Hayden To Try “Different” Ducati

Henny Ray Abrams | June 11, 2009

Ducati Marlboro’s Nicky Hayden will roll out for first practice at the Catalunya Grand Prix on a radically different Ducati Desmosedici GP09 in a bid to get out of the doldrums that have kept him in the bottom half of the field all season.The Kentuckian has been well off the pace of teammate Casey Stoner, the World Championship leader, and nothing to this point has brought improvement. The team brought in a new crew chief at the previous race in Mugello, but to little affect.The biggest problem, he said, comes from the rear. The rear shock starts to pump and then it transfers to the front.”It’s when the rear breaks grip and then it hooks a bit and then the electrics start working and it gets bigger and bigger,” he said.”People thought – me too – my style would work so good with this bike,” Hayden said. “My style is really when I look loose on TV and sideways – it’s more the tires moving. More for a dirt track background. Where this bike it’s not the tire, it’s more the twitchy chassis shaking. That’s what’s throwing me off. That’s where I don’t feel so loose or so nervous.”Now Hayden will try something he’s never tried in a bid to revive his season and prove that Stoner isn’t the only one who can ride the GP09.”Yeah, I mean, it’s certainly not easy to be in the back and last, but that’s where we’re at at the moment and just keep pushing,” Hayden began. “That’s all I know. That’s what I was taught to do and that’s all I know how to do. I just keep doing that.”And,  you know, Vito [Guareschi, the Ducati test riders] tried some stuff as far as geometry. And we’ve got one bike tomorrow, I’m not sure if it’s exactly the right thing to do, but I’ve got nothing to lose. It’s completely different. I think the only thing same on it’s going to be the handle grips, because it’s a lot of different position and stuff. Well, it’s got a different electronic just setting – the way it works. And also the ride position is going to… you know I’m struggling a lot to get the bike to turn, so it’s going to put me more on the front of the bike. With that, it’s got a different wheelbase, different geometry to get the weight more on the front, so that changes a lot of things to get that.”Prior to Hayden’s gathering with the media, Fiat Yamaha’s Valentino Rossi complained about a lack of feel in the front end. Hayden said that wasn’t his problem, that he could “feel the front, but I’m not getting it turned, especially in the long corners. I have to use the brake everywhere, stay on the brake, and when I get off the brake it runs wide.”And when he overlays his data with Stoner’s, he lamented that the “speed’s a lot different, unfortunately.”Hayden said he’s constantly being told to be more aggressive.” ‘You just got to be aggressive with this bike and do like Casey.’ Around the lap, my throttle percentage wide open is more than him,” Hayden said. “We come out of the corner and I get to wide open, not long before does, but a lot of places before him.”One thing is that people think he’s so aggressive… he just fights it and saws them bars. That’s not the case. He’s really smooth on it and with the throttle, especially – he knows how to control the pumping. Especially right before he gets to full throttle. He really works it and really has good feel for it. That’s one of the biggest differences.”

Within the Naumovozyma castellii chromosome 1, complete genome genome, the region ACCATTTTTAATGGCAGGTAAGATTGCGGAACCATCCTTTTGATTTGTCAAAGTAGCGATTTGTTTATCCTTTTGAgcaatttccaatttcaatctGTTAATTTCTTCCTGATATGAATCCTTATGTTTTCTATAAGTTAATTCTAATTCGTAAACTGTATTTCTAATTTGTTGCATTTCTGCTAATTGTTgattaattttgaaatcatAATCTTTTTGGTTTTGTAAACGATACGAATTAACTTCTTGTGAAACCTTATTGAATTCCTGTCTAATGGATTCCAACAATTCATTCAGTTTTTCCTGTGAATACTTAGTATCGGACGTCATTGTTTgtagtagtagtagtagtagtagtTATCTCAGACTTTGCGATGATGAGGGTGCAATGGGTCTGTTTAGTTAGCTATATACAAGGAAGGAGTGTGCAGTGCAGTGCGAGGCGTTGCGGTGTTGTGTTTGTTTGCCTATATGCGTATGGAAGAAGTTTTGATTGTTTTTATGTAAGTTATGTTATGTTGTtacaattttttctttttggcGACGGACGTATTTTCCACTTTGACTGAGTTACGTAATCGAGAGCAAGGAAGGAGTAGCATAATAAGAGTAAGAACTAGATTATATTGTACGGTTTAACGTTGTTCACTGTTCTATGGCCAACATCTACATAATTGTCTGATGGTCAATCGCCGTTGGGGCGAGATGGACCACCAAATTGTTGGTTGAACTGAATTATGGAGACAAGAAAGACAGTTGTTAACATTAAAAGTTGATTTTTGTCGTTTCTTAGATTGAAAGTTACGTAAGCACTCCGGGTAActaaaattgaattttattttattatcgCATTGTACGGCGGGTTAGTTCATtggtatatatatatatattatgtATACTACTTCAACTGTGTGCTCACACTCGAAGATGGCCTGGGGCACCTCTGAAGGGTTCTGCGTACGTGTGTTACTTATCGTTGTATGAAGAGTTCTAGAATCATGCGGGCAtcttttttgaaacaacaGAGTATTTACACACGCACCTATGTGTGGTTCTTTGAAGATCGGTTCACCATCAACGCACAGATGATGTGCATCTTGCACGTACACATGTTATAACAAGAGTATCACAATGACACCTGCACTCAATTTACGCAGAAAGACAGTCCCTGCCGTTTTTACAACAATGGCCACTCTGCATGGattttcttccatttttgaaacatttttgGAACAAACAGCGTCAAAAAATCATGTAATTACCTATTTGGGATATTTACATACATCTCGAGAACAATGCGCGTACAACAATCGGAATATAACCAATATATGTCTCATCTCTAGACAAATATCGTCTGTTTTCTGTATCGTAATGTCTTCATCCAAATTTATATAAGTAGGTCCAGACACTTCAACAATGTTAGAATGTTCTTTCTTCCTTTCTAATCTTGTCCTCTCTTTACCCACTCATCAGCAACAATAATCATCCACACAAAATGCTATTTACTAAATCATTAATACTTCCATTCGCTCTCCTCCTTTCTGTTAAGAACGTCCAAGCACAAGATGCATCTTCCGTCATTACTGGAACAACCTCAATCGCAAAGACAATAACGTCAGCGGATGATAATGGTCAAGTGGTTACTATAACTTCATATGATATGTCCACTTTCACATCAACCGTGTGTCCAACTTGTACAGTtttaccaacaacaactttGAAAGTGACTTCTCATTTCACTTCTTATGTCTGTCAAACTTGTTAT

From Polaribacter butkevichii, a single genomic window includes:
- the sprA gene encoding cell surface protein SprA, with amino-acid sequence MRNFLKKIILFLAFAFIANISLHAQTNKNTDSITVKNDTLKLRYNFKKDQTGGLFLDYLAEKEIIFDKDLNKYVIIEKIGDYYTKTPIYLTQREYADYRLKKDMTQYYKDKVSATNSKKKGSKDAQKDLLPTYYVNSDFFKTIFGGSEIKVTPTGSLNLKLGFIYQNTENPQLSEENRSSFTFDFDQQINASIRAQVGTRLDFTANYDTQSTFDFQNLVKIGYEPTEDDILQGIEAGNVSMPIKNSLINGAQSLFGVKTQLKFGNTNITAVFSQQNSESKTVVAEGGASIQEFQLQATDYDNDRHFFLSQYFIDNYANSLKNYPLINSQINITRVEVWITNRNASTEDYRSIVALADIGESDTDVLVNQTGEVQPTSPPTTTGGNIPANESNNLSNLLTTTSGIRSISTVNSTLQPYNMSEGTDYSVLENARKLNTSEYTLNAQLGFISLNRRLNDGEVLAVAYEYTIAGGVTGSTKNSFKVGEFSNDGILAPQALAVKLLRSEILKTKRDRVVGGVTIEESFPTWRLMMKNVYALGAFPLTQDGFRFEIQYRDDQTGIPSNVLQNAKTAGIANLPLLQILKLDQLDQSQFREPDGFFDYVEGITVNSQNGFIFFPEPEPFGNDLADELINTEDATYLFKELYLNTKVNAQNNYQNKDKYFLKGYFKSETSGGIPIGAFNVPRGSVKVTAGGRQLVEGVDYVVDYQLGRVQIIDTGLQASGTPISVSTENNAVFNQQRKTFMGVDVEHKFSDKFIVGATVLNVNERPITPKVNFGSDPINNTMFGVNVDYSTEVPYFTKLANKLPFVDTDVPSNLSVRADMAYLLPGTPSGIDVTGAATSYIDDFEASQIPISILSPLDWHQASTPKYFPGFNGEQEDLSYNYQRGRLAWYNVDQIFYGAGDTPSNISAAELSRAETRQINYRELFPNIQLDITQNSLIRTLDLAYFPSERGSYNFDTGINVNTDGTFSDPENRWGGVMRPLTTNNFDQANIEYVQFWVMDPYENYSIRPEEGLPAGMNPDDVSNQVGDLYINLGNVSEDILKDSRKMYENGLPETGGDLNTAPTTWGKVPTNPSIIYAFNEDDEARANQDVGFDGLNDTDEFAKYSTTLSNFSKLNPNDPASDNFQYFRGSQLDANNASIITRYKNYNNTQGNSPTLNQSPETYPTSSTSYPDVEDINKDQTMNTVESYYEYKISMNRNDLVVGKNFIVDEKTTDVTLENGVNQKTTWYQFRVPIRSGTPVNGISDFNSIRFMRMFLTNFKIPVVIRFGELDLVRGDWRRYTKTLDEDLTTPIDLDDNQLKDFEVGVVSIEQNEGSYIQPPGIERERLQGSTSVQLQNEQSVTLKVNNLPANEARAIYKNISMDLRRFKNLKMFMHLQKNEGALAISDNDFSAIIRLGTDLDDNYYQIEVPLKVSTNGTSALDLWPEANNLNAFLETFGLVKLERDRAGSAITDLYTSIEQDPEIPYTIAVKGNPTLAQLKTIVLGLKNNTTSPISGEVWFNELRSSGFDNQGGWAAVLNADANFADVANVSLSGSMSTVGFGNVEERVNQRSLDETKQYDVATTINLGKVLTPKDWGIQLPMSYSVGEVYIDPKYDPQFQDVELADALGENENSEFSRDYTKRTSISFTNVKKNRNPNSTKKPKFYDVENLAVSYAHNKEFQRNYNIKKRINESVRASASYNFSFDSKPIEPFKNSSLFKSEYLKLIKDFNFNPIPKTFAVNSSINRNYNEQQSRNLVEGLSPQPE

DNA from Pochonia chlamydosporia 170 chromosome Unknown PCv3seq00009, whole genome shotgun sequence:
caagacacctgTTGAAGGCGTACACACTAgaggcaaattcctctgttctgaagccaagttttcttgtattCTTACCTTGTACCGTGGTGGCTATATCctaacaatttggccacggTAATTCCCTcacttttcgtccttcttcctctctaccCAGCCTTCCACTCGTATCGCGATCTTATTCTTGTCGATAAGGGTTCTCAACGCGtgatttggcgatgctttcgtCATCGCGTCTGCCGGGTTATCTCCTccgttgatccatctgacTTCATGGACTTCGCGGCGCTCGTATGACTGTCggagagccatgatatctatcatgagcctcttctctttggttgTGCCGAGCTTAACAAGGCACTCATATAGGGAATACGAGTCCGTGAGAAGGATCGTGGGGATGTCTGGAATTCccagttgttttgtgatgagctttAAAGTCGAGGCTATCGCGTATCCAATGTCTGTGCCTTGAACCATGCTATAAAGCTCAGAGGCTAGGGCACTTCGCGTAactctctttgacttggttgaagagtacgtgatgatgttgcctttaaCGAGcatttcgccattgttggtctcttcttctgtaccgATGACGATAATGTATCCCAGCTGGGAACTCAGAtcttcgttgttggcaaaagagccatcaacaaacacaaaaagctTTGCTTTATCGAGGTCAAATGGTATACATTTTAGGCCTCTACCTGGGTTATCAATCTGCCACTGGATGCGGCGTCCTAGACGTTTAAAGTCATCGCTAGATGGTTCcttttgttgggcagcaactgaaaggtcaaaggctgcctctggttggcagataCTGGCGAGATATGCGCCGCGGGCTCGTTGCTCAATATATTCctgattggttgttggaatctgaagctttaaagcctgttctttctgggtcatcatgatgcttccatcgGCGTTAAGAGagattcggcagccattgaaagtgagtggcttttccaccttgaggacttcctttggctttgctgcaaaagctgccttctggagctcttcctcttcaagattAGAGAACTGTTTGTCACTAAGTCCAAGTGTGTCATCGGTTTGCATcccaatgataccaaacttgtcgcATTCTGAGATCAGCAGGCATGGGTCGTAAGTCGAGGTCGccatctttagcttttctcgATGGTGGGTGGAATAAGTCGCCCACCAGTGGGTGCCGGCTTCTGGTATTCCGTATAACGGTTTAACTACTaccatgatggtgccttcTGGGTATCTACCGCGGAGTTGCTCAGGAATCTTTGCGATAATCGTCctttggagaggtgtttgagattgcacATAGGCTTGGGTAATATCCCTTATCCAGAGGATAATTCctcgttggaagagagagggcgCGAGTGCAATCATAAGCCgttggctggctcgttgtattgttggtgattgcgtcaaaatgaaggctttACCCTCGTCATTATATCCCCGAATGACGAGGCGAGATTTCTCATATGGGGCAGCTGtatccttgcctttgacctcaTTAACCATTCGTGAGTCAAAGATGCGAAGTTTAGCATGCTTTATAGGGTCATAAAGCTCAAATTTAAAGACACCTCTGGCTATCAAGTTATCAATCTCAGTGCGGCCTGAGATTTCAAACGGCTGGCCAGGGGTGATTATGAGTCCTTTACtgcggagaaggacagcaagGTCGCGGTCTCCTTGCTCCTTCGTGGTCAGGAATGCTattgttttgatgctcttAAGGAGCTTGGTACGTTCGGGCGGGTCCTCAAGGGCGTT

Henny Ray Abrams | Contributing Editor

Abrams is the longest-serving contributor at Cycle News. Over the course of his 35-some years of writing and shooting photos, he’s covered events from MotoGP to the Motocross World Championship - and everything in between.